Unlike his cautious predecessors, Salman promptly overturned the previously agreed order of succession and installed his favourite young son [about 30 years old] as Minister of Defence and Deputy Crown Prince. He even dumped the crown prince selected by his deceased brother in favour of the son of another member of the ‘Sudairy seven’.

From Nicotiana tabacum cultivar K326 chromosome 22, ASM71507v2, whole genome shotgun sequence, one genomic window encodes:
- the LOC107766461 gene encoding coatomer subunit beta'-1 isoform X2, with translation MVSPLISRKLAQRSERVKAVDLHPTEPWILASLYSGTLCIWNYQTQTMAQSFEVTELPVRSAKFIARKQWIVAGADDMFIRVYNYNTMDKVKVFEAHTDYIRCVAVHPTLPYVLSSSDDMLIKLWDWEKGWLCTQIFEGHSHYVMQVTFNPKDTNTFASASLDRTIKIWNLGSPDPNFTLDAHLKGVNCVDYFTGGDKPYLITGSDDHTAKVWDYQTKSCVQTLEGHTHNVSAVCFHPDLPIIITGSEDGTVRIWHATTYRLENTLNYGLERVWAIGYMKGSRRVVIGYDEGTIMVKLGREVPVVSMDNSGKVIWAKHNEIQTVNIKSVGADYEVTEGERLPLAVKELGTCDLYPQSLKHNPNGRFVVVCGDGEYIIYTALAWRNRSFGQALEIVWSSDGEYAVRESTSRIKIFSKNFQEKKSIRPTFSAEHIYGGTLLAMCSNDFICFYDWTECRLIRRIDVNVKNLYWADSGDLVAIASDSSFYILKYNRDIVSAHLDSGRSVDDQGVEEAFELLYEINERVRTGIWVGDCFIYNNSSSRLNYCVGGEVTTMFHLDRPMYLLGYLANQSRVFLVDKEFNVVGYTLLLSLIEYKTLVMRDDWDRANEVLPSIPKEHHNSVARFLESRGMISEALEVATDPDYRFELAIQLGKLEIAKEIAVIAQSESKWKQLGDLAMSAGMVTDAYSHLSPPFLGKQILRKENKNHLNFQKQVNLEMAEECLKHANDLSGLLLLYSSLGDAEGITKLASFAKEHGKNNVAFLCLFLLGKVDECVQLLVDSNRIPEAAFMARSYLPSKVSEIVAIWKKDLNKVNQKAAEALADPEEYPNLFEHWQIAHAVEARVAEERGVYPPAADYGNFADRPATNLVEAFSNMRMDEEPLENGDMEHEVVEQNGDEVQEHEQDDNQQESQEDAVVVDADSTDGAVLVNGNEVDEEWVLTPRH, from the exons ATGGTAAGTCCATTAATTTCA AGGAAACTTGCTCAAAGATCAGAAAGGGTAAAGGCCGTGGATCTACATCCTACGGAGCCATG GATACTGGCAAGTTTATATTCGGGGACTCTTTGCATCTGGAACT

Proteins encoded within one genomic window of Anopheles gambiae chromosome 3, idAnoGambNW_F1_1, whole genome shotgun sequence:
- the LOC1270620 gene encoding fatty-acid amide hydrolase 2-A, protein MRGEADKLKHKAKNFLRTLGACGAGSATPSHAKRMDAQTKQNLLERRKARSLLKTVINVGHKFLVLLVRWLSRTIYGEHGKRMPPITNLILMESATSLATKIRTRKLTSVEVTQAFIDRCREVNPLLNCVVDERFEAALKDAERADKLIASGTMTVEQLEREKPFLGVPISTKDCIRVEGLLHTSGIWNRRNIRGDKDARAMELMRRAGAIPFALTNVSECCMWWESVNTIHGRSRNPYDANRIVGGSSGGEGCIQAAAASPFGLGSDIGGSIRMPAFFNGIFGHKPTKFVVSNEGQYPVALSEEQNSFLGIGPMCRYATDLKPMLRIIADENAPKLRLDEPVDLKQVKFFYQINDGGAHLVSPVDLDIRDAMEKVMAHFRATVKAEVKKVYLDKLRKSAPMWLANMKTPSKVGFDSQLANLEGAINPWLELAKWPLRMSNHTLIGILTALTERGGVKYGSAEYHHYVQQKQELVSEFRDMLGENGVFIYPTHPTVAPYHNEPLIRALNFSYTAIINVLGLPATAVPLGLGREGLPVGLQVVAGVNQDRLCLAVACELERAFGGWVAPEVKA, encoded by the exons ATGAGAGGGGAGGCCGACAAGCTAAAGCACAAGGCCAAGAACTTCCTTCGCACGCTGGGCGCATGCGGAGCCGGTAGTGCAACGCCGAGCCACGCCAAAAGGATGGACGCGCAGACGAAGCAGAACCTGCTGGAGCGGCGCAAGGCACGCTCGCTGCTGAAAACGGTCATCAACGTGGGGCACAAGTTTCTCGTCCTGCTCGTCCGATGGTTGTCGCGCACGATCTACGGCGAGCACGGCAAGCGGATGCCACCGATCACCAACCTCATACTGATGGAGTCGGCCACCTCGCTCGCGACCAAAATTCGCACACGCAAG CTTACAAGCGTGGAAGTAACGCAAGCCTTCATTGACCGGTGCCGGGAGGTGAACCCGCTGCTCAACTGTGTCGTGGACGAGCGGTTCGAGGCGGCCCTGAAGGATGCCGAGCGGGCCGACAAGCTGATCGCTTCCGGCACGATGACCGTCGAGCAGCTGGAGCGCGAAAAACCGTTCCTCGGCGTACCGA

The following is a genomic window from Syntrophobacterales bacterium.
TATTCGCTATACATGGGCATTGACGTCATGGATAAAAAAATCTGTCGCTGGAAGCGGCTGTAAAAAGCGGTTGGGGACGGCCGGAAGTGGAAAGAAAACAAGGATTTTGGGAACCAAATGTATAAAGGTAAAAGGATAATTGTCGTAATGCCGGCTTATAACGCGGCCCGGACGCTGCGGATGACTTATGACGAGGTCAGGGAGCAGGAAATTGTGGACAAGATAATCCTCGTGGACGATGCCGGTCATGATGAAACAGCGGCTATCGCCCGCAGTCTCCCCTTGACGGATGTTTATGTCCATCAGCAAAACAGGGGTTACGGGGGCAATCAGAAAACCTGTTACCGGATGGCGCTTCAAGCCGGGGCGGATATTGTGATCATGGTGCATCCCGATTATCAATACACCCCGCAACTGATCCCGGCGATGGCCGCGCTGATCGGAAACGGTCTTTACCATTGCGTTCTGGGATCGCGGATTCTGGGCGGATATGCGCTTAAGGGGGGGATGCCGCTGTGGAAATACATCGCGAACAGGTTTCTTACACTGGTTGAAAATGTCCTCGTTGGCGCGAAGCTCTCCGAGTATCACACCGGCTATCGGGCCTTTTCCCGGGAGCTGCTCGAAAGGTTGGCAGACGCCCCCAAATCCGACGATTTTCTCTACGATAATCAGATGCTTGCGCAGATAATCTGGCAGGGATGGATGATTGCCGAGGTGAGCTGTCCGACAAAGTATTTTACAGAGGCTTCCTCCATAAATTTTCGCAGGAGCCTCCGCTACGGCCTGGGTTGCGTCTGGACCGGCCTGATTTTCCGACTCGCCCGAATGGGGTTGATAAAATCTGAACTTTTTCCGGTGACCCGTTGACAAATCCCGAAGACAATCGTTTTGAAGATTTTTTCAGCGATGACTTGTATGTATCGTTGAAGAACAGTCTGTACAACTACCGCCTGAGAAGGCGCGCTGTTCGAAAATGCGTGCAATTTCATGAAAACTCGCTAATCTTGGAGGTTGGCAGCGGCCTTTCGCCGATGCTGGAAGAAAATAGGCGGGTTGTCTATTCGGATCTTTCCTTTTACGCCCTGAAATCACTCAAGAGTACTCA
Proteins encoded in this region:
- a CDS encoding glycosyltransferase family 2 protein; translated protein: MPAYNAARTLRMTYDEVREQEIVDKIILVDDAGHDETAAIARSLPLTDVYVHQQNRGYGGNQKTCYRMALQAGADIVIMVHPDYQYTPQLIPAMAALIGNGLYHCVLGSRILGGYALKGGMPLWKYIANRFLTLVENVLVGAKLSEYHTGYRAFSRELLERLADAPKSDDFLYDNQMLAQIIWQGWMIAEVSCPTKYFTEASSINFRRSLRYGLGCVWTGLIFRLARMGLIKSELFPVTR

To sustain this new order of succession and, indeed, possibly to enable his own son to become crown prince, new assertive international policies seemed like a good idea, creating popular support at home by demonstrating military capability and independence from the US and other western allies. It would also address increased Saudi concern at what they saw as US dereliction of duty. For decades, the unwritten agreement was that Saudi Arabia would say little or nothing about Israel, provided the US supported its dominance elsewhere in the Arab world. In 2015, not only was the US failing to support the Islamist Syrian opposition factions favoured by the Saudis, but it was about to reach agreement with Iran, Saudi Arabia’s main rival, not to say enemy, in the region.